Amazon Warehouse Employees Face Serious Injuries, Report Says
STEVE INSKEEP, HOST:
What is the human cost of Amazon's convenience? The company delivers products from its warehouses to your door in days or even hours. Investigative reporters have found that drive for speed leaves Amazon warehouse employees with chronic pain and crippling injuries. They suffer serious injuries at more than double the industry average. We will tell you now that Amazon is a financial supporter of NPR News, and we are raising these questions about Amazon all the same, which is how it should work. The investigation came from the Center for Investigative Reporting, which publishes the program Reveal. Will Evans is one of the reporters leading this coverage. He joins us via Skype. Good morning.
WILL EVANS: Good morning.
INSKEEP: I want to work through one case that you examined here in a warehouse in Indiana. What happened there?
EVANS: So there's a worker named Phillip Lee Terry. He's a 59-year-old grandfather. He was working on a forklift and when the - it fell on him, basically, and crushed him to death. There was a Indiana OSHA inspector who came in to investigate the death and found that there were some serious safety lapses.
INSKEEP: OSHA - that's for workplace safety. Now, when you talk about safety lapses, is that connected, in some way, to the drive to fulfill orders quickly?
EVANS: Well, we found broadly that the drive to fulfill orders quickly is injuring, you know, hundreds, thousands of workers at a very - at very high injury rates. In this particular case, the problem seemed to be that he wasn't properly trained. That's what the OSHA inspector said. That's what some of the other workers there said. And it was interesting, that case, because Indiana was, at the same time, bidding for Amazon's second headquarters to come to the state. And the inspector said he got political pressure to back off - to back off the case. And in the end, Indiana ended up deleting the safety citations.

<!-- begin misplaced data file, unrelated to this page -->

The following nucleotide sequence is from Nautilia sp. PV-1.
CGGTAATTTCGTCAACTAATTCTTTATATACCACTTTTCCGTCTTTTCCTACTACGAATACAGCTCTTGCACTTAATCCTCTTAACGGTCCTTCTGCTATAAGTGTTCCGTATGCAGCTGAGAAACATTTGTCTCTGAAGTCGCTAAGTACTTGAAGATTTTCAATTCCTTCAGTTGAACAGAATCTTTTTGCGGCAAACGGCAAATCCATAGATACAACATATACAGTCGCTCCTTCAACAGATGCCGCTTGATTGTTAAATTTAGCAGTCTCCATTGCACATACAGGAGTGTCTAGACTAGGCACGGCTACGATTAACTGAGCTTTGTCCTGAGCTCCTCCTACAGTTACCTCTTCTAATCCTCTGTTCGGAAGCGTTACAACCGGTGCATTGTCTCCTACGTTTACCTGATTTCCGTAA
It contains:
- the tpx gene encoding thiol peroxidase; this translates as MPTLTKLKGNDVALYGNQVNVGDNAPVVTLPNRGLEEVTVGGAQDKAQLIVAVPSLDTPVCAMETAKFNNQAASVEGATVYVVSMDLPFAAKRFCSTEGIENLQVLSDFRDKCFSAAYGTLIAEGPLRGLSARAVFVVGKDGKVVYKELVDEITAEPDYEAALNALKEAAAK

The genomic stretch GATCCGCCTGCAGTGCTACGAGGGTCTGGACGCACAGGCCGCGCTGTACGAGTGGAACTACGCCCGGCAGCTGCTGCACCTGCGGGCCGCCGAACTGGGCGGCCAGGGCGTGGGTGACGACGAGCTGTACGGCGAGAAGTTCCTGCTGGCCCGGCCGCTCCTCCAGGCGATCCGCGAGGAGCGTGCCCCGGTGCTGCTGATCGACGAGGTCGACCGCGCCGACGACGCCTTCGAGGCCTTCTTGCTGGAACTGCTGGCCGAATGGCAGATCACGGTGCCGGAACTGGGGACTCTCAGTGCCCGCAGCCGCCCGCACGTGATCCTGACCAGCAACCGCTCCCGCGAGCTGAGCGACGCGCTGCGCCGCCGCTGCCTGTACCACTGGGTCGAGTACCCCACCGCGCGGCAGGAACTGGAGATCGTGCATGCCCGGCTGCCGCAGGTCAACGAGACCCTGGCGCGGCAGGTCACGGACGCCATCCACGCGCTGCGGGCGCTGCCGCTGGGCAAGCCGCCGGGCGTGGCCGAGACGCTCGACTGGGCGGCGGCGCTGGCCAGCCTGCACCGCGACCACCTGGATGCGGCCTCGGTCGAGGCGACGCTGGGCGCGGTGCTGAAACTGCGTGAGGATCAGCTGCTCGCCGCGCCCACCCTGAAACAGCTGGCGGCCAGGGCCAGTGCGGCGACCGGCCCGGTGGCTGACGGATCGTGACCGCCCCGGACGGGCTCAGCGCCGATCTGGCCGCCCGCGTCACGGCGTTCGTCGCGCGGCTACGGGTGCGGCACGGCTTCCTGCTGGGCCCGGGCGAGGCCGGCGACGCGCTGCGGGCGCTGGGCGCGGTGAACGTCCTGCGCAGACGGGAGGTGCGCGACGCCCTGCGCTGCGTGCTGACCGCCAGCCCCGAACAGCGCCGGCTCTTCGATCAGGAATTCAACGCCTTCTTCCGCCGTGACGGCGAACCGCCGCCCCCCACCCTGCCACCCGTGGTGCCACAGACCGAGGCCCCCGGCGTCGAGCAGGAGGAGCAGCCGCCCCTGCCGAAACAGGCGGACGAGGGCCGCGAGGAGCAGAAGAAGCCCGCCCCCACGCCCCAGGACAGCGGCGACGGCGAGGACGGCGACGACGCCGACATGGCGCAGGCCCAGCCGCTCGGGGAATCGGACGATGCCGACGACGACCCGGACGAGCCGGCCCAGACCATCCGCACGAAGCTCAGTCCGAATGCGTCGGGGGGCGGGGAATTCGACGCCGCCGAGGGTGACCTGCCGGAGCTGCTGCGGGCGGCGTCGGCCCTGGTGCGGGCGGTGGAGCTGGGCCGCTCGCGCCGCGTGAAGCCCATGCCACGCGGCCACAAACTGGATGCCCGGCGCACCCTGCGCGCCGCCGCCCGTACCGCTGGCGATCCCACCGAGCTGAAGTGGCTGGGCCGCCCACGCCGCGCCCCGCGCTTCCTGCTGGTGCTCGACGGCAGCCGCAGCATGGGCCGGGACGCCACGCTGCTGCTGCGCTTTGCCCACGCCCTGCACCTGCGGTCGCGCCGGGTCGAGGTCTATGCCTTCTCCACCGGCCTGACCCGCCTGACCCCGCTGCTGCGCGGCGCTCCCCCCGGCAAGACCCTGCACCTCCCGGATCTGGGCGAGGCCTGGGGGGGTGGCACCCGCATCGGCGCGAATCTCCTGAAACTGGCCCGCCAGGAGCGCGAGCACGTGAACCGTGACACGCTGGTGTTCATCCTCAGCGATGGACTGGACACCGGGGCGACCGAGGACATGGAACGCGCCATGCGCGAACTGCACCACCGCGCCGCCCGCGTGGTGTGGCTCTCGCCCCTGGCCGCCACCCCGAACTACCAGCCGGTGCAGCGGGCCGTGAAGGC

INSKEEP: Wow. OK. So we have so much money on the line that it is difficult to look into this. What is it about the nature of fulfilling orders quickly in an Amazon warehouse that gets people hurt?
EVANS: So the workers are held to these very high production quotas, processing hundreds of items an hour for up to 12-hour shifts. They know that if they don't keep up, they can be fired. And so they're basically sacrificing their bodies either through repetitive stress injuries or strains and sprains. The speed is - seems to be the key element. And the safety - the former safety managers at Amazon that we talked to said they basically can't protect the workers when the production demands are so high.
INSKEEP: Let's listen to one worker, Candice Dixon, who had a job in Southern California.
(SOUNDBITE OF ARCHIVED RECORDING)
CANDICE DIXON: For Amazon, all they care about is getting the job done and getting it out fast and not realizing how it it's affecting us and our own bodies.
INSKEEP: Aren't Amazon warehouses, though, supposed to have the very latest technology - robots to help retrieve packages, things that are supposed to make this a much easier job?
EVANS: Yeah. It's interesting. The robots bring the package and bring the items to the workers, so the workers don't have to walk around for miles to find things. But because that's so efficient and the robots are so fast, the workers are held to much higher production quotas. So they have to go faster and faster. And as one former safety manager told me, humans are basically tapping out. They can't keep up.
INSKEEP: They're trying to turn people into robots, and they can't quite do it.
EVANS: That's right.
INSKEEP: Mr. Evans, thank you so much.
EVANS: Thanks for having me.
INSKEEP: Will Evans is a reporter for the Reveal team at the Center for Investigative Reporting.
NPR transcripts are created on a rush deadline by Verb8tm, Inc., an NPR contractor, and produced using a proprietary transcription process developed with NPR. This text may not be in its final form and may be updated or revised in the future. Accuracy and availability may vary. The authoritative record of NPR’s programming is the audio record.